Maybe most of those adjustable bridge models don't sound good. If I found one for a great price and it sounded horrible, then sure, I'd go for it. But if the guitar sounded great to begin with, I'd really have to think it over, and then some.

 

Just wanted to add a little food for thought. If you do end up changing things out, I certainly hope it works out well for you.

 

By the way, I posted this here instead of on the AGF lest someone come back with a comment to the effect of "What's Gibson coming to when a guitar with an adjustable bridge sounds better than one without!" or something to that effect. People seem upset enough about what happens over there, I didn't want anyone thinking that I was trying to make the situation worse.

 

Anyway, nice find. Enjoy your J-50!

 

All the best,

Guth[/quote']

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Rockinrebel, very nice guitar. '60s J-50s are just about my favorite guitars. I'm a big fan of the tone delivered by the adjustable bridge and wouldn't change a thing. I feel those adj bridge guitars have a special and unique sound. Changing the bridge and saddle will produce a different tone, but "Better" is a debate that noone wins. I hate to see these old Gibsons modified when there already exist plenty of standard bridge /saddle and previously modified Gibsons out there. However, you do own the guitar and in the end you'll do what seems best to your ears, I understand. And lastly, in line with what Guth mentioned above, I recently came upon and purchased a new Gibson reissue LG2 with the retro adjustable bridge; thought it was the best Gibby in the shop. Ce

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Thanks Guth. I'm pondering it right now. I've had 3 very experienced luthiers (including Frank Ford at Gryphon Strings)all tell me the same thing about the adj. bridge. The J-50 sounds good right now but it doesn't blow me away. Don't get me wrong' date=' it has immediately become my favorite guitar (edging out my Santa Cruz) but my gut feeling is taking 40 grams of weight off the soundboard and having the string vibrations directly transferred to the top is probably going to help.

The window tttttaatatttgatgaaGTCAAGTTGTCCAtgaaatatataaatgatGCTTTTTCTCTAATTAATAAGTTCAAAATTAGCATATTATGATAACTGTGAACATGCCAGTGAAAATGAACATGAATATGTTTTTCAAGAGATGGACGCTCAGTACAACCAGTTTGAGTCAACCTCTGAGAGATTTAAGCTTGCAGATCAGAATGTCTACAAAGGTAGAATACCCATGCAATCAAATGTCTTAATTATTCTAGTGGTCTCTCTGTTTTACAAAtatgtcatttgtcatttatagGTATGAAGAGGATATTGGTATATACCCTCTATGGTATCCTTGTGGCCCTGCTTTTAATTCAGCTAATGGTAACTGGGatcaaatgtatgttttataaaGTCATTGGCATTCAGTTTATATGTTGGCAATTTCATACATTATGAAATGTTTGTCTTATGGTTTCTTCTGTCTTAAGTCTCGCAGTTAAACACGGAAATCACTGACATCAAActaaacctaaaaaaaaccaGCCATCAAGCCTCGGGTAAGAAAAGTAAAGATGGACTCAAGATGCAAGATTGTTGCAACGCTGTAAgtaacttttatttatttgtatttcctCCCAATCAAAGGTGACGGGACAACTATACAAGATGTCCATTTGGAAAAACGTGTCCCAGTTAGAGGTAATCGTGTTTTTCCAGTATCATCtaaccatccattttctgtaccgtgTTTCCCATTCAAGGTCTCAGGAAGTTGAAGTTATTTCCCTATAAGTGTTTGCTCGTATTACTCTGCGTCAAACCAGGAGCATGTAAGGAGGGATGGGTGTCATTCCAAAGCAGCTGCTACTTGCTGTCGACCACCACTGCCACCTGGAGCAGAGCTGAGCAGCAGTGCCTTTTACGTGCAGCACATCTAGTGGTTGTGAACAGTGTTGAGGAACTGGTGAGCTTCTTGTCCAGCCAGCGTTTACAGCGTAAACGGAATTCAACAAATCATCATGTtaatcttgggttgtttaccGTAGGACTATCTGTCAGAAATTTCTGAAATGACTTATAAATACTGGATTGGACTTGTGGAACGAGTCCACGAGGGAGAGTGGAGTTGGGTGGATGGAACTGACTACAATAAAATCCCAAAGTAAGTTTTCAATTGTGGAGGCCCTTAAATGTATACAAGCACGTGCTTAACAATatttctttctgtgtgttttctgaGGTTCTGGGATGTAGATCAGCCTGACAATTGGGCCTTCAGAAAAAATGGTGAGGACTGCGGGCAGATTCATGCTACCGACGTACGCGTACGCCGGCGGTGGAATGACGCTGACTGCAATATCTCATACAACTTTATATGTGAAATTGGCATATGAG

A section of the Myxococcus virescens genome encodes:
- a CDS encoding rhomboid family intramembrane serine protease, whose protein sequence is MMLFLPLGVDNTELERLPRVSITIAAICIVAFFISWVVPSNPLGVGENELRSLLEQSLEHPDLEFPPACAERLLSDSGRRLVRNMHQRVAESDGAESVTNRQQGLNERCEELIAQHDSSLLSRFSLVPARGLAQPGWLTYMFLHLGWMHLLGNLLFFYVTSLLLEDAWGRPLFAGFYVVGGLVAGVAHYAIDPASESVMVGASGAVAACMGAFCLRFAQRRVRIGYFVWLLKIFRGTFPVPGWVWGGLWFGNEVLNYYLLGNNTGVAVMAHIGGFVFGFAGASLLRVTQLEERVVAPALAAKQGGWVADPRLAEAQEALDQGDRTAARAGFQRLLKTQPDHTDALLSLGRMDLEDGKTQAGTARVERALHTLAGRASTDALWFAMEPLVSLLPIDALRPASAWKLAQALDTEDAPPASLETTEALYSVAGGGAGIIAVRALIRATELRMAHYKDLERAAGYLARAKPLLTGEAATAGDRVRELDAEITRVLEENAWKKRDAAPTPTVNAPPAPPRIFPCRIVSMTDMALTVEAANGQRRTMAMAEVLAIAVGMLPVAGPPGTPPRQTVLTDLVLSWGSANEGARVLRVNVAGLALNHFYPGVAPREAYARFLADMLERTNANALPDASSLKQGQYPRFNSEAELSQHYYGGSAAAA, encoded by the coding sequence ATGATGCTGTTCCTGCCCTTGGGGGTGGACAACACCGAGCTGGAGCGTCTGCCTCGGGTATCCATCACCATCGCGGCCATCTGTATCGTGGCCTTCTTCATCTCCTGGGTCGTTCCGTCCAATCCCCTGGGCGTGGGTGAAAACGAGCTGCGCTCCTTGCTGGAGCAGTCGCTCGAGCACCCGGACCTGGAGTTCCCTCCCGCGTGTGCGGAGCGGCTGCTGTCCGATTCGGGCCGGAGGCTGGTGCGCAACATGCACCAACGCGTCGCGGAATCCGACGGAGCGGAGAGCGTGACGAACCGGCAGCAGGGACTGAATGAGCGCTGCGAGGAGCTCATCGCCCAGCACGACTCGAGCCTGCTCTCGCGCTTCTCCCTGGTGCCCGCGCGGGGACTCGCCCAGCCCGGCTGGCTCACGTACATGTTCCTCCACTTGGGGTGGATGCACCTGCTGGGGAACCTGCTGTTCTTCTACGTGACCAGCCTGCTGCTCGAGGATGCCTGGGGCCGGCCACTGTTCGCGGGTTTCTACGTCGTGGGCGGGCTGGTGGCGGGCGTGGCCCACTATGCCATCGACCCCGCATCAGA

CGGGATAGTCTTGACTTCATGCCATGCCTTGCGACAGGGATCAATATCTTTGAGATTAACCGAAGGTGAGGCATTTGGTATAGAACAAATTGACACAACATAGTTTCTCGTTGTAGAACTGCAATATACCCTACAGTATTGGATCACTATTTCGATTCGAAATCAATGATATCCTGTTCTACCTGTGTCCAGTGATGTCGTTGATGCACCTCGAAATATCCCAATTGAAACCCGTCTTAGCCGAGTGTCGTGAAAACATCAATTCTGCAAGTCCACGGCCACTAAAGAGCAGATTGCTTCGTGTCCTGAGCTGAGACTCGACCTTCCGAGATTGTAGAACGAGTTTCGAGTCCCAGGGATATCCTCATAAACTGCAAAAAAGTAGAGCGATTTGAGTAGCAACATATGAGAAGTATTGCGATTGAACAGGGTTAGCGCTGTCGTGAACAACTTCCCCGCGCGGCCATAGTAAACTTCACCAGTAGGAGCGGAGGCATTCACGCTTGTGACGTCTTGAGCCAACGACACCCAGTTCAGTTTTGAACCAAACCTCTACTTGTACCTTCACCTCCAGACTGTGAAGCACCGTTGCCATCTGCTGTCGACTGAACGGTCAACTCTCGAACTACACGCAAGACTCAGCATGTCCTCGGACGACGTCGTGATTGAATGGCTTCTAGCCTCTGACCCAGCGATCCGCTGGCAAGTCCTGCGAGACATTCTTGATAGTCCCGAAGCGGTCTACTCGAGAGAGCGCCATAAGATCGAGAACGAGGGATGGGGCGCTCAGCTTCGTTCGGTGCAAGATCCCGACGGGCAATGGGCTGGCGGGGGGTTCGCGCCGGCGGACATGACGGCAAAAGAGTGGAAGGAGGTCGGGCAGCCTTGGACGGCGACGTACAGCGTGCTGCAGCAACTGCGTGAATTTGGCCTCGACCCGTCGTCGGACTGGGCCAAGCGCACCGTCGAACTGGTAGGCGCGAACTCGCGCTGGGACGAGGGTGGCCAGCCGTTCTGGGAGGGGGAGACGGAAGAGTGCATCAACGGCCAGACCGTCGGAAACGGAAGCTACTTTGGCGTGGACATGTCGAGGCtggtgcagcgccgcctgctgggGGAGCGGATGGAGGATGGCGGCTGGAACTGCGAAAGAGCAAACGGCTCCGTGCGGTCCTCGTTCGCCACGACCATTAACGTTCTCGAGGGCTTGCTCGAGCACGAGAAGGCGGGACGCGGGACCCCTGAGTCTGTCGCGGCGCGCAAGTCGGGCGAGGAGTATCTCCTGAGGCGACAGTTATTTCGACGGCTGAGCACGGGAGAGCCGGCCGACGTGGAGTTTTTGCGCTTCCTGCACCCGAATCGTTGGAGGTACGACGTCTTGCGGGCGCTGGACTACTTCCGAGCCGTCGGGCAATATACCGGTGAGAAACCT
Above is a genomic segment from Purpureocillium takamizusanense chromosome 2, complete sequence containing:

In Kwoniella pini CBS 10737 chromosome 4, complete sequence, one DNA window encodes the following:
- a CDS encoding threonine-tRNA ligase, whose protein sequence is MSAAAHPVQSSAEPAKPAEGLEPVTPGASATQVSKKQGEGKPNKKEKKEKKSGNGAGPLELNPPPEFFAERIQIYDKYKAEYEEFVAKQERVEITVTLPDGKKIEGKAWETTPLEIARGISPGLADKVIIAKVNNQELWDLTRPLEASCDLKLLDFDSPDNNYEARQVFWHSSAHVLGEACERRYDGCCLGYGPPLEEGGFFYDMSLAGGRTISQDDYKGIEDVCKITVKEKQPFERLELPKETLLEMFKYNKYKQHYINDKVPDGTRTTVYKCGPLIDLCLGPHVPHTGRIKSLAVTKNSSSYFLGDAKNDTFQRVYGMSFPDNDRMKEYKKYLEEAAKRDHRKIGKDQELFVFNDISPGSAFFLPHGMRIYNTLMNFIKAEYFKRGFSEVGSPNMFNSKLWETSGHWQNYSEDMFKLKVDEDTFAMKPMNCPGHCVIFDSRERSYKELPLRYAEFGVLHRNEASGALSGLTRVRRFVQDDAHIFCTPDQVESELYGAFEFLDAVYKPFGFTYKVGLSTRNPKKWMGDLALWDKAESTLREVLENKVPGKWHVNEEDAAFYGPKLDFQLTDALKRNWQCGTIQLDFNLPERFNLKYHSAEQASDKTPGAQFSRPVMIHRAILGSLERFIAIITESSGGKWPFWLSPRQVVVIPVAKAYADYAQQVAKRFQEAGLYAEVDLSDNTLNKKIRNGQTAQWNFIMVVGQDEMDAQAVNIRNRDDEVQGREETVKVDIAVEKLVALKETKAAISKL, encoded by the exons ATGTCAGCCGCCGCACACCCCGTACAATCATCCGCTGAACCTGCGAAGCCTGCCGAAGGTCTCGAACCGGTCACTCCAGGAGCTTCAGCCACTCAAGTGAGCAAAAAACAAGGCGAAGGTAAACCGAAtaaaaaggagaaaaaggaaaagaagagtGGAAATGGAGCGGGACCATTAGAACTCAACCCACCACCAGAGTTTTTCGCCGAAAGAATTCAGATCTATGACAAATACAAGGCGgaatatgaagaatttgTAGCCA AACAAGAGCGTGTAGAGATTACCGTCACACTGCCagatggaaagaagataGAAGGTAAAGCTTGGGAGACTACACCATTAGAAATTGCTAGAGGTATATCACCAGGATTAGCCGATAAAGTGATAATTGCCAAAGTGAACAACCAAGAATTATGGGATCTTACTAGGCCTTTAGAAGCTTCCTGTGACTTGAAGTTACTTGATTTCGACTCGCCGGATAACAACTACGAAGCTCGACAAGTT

[/quote']

 

Chuck, does your J-50 have a wood or plastic bridge? Some of Gibson's adjustable bridge mechanisms in the '60s were made out of (hollow) plastic. If yours is wood, than a good non-invasive approach to installing a fixed saddle would be to have an experienced lutheir make a rosewood insert that would fit into the wide slot where the adjustable saddle is now, and then slot the insert for a new fixed saddle. If you don't like the resulting difference in sound, you can have the lutheir remove the insert, and reinstall the adjustable bridge mechanism again.

 

What is your saddle made of? Some of the saddles in the 60's were wood, some were ceramic. I've also seen bone replacement saddles added over the years. The saddles that come with contemporary Gibson reissues are made by Tusq, and are widely available. Before replacing the entire bridge, you might try one of these, to see what that does for you.

 

While there are many that hate the adjustable bridge mechanism, and believe it kills tone, many of us have great sounding guitars that have them. Gibson made a lot of questionable changes to the designs of their guitars in the late '60s, and this often leads to sweeping generalizations about the adjustable bridge. Guth, Frank Ford, and the others are right, in my opinion: you should evaluate your options based how your particular guitar sounds and performs.

 

Good luck, and let us know how you fare.

 

Red 333

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Chuck' date=' does your J-50 have a wood or plastic bridge? Some of Gibson's adjustable bridge mechanisms in the '60s were made out of (hollow) plastic. If yours is wood, than a good non-invasive approach to installing a fixed saddle would be to have an experienced lutheir make a rosewood insert that would fit into the wide slot where the adjustable saddle is now, and then slot the insert for a new fixed saddle. If you don't like the resulting difference in sound, you can have the lutheir remove the insert, and reinstall the adjustable bridge mechanism again.

 

What is your saddle made of? Some of the saddles in the 60's were wood, some were ceramic. I've also seen bone replacement saddles added over the years. The saddles that come with contemporary Gibson reissues are made by Tusq, and are widely available. Before replacing the entire bridge, you might try one of these, to see what that does for you.

 

While there are many that hate the adjustable bridge mechanism, and believe it kills tone, many of us have great sounding guitars that have them. Gibson made a lot of questionable changes to the designs of their guitars in the late '60s, and this often leads to sweeping generalizations about the adjustable bridge. Guth, Frank Ford, and the others are right, in my opinion: you should evaluate your options based how your particular guitar sounds and performs.

 

Good luck, and let us know how you fare.

 

Red 333[/quote']

 

Hey Red,

Mine has a rosewood bridge with the ceramic saddle.

It sounds pretty good but it does seem to lack a little treble sparkle and volume. Rumbles really cool on some palm muted open chords. I wanted to take it to my local luthier for an overall health checkup and I'll see what he thinks.

I appreciate all input.

Glad to have a Gibson in the house again.

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Welcome back' date=' love that vintage Gibson tone, cant beat it.

 

Try telling that on the AGF :-))[/quote']

 

Yeah, I know.

I'm telling you this old '66 J-50 has become my favorite guitar and can stand toe to toe with my Santa Cruz Vintage Artist (essentially a pre-war D-18 type guitar). Nobody on the AGF would believe me. Maybe my ears just like the short scale slope shouldered old Gibson sound better.